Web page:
Tax Incentives for Higher Education in the Internal Revenue Code: Education Tax Expenditure Reform and the Inclusion of Refundable Tax Credits
Sean Michael Stegmaier
O'Melveny & Myers LLP
January 1, 2008
Southwestern University Law Review, Vol. 37, No. 1, January 2008
The notion of improving access to - and affordability of - higher education is a theory long transfused into American politics and social policy. In the 2006 Congressional elections, Democratic candidates advocated improved access to higher education through tax reform as a pivotal point in their campaigns. However, as this paper attempts to demonstrate, more fundamental measures for reform are needed to improve access to higher education, especially for those lower income taxpayers who stand to gain the greatest marginal benefits from improved incentives. The focus in reforming education tax incentives in the Code should be on those students not otherwise likely to attend institutions of higher learning. In other words, instead of focusing on easing the burden of those who will attend college regardless of a tax benefit, tax expenditures should be designed with those students in mind who may ultimately be persuaded to pursue post-secondary education by the availability of the tax benefit.
Government subsidies for post-secondary education are highly desirable because they promote domestic and global economic efficiencies and economic equity. Given the fact that college tuition is now rising more rapidly than inflation, government subsidies through refundable credits, scholarships, loan forgiveness programs and similar tax incentives are invaluable in encouraging potential students to seek higher education in the United States. However, though the United States was once considered the world leader in educational attainment, recent studies show that it is now ranked twelfth among major industrialized countries in this category.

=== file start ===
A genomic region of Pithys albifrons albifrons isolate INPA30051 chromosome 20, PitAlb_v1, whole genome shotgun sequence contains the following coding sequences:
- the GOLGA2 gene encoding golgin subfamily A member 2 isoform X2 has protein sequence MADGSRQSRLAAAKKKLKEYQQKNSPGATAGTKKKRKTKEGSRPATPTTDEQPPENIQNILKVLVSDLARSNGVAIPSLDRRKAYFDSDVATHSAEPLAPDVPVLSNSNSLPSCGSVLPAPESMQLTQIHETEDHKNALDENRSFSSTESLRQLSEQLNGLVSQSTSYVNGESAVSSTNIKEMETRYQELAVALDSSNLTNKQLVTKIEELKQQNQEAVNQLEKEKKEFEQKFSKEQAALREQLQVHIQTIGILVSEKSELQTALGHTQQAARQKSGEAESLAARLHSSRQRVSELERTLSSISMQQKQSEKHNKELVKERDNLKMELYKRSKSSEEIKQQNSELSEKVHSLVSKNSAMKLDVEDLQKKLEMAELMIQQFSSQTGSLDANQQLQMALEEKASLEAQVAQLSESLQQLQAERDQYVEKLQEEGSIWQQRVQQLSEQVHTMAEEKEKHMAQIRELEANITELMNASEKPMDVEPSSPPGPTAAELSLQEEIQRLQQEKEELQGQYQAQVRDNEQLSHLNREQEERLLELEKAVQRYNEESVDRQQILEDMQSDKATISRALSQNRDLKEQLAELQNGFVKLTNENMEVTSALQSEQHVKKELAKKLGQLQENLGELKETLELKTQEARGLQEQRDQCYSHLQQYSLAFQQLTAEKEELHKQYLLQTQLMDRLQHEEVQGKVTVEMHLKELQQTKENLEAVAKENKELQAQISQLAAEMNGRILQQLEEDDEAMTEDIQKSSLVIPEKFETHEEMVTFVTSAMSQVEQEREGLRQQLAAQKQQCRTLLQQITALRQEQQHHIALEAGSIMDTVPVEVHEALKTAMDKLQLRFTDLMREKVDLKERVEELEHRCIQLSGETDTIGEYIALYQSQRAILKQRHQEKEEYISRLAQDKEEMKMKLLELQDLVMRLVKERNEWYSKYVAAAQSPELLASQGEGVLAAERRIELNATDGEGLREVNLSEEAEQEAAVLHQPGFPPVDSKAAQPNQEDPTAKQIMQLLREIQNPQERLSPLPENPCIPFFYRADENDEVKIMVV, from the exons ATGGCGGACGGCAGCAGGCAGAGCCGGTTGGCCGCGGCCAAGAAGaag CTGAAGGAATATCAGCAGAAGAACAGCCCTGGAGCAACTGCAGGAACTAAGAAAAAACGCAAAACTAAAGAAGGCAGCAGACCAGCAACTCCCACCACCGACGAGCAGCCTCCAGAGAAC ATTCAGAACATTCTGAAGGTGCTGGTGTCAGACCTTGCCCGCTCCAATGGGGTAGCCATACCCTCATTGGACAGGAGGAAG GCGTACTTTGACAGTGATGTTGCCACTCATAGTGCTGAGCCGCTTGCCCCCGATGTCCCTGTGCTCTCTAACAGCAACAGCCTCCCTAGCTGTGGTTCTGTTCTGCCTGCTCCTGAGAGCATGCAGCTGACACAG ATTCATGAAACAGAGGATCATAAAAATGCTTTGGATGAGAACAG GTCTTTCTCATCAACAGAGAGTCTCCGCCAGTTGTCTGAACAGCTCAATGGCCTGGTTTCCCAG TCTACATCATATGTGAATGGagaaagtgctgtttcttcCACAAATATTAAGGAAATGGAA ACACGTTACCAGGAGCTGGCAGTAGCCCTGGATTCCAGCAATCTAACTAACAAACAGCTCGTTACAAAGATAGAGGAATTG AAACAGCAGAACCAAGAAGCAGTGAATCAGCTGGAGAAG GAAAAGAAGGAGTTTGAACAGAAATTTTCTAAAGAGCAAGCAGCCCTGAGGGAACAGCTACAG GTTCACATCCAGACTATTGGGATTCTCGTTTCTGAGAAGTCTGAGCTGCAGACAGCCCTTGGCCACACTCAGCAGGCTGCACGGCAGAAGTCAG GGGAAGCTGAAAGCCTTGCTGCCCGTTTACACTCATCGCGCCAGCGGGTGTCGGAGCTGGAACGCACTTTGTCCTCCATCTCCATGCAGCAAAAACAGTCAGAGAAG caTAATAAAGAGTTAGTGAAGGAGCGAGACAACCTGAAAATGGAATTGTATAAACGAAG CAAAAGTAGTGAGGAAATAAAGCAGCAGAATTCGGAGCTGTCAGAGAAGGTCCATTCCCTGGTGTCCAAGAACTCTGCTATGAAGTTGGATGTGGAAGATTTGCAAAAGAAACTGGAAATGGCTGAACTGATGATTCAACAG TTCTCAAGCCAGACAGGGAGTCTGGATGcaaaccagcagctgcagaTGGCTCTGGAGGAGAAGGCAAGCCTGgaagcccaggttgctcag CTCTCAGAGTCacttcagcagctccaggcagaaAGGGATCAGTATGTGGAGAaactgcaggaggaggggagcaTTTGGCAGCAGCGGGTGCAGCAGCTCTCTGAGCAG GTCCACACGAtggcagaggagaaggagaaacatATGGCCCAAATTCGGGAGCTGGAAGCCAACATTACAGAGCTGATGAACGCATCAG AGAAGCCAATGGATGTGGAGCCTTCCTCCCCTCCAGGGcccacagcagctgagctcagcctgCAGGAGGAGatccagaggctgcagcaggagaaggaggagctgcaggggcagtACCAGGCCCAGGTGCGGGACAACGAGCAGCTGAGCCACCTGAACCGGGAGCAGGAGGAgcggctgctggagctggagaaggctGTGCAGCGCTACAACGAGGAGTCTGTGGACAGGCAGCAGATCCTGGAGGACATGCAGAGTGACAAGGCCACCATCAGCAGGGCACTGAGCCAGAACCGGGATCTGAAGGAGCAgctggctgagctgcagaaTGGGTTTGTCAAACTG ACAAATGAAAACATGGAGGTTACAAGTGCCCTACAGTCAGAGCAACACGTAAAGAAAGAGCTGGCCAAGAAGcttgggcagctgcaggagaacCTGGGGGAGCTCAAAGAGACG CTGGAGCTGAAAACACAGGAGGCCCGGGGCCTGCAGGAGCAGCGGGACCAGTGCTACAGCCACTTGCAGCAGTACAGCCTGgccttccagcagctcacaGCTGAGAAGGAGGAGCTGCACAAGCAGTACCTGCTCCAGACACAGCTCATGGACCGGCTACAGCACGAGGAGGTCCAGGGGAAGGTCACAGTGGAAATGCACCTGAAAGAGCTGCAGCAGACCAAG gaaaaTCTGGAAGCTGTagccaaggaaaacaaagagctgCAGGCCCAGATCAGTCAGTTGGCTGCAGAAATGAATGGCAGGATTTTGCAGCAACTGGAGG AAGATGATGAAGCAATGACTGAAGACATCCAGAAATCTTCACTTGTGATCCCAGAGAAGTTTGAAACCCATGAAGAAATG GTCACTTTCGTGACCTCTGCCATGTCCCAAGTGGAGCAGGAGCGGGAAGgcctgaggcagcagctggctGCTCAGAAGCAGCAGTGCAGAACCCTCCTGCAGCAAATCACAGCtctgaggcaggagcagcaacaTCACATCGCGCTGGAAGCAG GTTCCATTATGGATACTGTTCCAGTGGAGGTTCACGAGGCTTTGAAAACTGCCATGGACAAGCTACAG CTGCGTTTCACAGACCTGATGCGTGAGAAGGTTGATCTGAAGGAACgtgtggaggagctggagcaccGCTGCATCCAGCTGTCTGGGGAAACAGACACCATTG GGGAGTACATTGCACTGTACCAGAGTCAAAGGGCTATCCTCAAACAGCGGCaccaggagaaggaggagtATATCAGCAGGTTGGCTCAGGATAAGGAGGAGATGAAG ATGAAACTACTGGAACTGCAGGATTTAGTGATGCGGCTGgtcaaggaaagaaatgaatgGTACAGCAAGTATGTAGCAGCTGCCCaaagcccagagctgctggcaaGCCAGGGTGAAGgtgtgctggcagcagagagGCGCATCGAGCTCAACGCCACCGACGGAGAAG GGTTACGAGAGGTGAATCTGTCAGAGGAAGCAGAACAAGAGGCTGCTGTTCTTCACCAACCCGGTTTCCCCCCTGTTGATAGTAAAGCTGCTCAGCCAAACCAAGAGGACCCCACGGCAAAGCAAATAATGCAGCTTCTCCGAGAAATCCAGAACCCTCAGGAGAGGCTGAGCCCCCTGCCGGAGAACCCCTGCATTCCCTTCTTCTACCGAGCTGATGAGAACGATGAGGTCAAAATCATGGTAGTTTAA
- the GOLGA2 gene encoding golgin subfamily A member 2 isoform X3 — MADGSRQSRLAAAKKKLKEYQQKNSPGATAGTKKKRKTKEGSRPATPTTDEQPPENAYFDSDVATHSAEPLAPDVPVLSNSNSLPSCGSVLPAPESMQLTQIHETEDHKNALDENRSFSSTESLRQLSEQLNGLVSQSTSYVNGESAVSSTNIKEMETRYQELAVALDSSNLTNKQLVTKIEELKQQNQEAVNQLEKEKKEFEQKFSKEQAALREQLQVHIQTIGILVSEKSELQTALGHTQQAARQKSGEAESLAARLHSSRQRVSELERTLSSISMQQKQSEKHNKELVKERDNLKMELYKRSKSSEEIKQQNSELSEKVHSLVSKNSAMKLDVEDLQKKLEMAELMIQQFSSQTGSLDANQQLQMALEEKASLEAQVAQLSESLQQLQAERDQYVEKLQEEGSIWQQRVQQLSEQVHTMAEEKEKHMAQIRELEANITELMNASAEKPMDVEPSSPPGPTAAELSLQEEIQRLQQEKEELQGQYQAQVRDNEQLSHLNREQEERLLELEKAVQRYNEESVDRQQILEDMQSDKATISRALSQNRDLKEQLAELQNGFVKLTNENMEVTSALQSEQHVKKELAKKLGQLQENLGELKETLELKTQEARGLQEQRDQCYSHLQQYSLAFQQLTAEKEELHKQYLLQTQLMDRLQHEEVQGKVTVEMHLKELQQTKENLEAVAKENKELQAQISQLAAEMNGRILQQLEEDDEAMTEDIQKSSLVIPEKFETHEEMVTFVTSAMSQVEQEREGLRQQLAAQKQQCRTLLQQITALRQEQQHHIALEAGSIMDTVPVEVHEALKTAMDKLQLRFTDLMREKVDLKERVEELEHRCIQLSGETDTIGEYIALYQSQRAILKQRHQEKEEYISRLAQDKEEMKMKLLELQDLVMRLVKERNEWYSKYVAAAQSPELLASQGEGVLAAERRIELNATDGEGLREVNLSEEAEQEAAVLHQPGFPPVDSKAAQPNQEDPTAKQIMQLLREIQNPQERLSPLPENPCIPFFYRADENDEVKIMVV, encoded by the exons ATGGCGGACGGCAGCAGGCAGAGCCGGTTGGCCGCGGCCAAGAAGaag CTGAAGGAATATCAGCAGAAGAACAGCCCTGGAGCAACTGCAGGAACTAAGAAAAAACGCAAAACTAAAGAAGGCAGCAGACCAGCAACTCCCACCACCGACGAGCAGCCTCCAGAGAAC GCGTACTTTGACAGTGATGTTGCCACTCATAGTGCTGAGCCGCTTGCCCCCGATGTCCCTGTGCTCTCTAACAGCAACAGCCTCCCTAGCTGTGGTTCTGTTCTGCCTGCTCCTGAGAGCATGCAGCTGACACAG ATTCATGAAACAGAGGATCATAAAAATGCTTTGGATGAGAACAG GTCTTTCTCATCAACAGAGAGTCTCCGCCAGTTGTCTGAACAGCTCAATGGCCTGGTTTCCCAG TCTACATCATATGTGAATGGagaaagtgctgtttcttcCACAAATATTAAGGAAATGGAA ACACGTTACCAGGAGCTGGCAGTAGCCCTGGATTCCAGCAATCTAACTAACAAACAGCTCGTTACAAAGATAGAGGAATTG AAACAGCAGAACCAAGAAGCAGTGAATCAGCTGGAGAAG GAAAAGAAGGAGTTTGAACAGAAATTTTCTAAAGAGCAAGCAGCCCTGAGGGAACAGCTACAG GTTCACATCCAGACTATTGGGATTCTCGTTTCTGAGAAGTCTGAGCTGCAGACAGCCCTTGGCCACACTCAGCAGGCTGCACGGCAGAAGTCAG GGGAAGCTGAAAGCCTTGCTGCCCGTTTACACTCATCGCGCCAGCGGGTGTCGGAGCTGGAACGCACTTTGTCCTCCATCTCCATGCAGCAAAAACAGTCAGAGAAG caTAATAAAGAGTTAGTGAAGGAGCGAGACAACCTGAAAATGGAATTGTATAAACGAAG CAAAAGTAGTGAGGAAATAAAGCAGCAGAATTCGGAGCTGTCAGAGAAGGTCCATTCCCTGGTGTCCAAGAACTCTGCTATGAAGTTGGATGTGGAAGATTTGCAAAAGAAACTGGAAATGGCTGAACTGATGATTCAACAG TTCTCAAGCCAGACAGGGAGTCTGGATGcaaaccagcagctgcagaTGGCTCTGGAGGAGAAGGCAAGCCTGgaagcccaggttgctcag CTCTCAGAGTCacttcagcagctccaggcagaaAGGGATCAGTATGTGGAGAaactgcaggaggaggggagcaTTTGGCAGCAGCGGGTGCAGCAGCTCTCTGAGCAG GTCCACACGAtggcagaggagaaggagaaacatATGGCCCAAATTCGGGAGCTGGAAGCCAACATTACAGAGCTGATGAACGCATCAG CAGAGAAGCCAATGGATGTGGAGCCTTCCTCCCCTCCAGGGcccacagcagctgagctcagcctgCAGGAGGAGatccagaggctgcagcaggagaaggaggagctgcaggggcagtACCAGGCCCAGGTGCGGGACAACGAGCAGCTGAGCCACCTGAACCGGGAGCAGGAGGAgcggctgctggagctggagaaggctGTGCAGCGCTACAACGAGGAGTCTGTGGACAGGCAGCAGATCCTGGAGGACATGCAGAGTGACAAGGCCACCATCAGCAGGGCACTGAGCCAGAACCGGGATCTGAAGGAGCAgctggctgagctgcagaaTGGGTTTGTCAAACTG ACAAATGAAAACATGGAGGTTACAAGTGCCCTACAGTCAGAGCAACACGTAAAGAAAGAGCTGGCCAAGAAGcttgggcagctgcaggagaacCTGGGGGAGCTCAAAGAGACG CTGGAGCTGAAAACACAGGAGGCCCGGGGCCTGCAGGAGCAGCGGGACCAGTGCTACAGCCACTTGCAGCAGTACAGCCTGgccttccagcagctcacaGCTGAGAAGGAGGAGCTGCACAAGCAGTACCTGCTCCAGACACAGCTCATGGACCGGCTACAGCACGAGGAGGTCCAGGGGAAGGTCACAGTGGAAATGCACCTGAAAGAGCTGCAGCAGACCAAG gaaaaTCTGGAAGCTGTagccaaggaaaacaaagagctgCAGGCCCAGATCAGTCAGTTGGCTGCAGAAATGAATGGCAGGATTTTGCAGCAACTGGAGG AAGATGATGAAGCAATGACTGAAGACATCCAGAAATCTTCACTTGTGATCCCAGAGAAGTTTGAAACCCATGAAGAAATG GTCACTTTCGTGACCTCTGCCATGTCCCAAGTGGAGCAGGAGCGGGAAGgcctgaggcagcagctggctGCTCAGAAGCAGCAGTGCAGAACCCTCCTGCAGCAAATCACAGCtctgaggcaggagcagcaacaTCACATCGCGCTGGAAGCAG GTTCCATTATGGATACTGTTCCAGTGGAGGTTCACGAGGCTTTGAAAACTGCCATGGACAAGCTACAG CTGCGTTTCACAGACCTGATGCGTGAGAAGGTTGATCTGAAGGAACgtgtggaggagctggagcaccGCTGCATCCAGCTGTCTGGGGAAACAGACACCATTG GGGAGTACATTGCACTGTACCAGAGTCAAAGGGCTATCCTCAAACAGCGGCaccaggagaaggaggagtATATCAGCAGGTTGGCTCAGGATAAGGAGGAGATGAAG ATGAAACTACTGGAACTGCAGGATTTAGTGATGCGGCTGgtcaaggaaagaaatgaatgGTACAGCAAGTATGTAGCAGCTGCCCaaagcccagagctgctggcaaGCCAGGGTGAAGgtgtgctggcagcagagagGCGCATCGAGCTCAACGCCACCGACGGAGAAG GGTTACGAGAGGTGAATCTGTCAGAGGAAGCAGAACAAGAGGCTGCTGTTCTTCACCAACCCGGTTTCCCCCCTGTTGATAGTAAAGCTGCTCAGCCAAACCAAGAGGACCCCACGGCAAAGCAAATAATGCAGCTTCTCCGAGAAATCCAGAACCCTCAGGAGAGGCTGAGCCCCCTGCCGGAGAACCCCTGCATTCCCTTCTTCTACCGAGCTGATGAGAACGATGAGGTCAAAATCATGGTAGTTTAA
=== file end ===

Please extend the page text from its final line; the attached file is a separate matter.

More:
In addition to making educational tax incentives more widely available to those who stand to benefit most, any reform must address the daunting multitude of education tax incentives currently available to taxpayers. As the GAO noted in 2006, the currently existing tax incentives are so numerous, overlapping and complicated that they impose a significant burden on students and families to "identify applicable tax preferences, understand complex rules concerning their use, and correctly calculate and claim credits or deductions."
Unless otherwise noted, this paper operates on the assumption that all recommendations for Code and tax expenditure reform are to be revenue-neutral. Part II of this paper briefly discusses the various tax benefits for education expenses of individuals currently existing in the Code. The current tax incentives are analyzed according to when the tax benefit is realized by the taxpayer, either for current expenses, previously incurred expenses, or saving for future expenses. Part III provides an analysis and critique of the current tax incentives, with a special focus on their complexity and inability to reach target taxpayers effectively. Part IV of this paper proposes use of a refundable credit as the most effective means of structuring an incentive through the Code, both from an economic and from a policy standpoint. This Part goes on to discuss potential arguments against the use of refundable tax credits and concludes with a discussion about ways to structure a refundable higher education tax credit.
Number of Pages in PDF File: 47
Date posted: February 19, 2009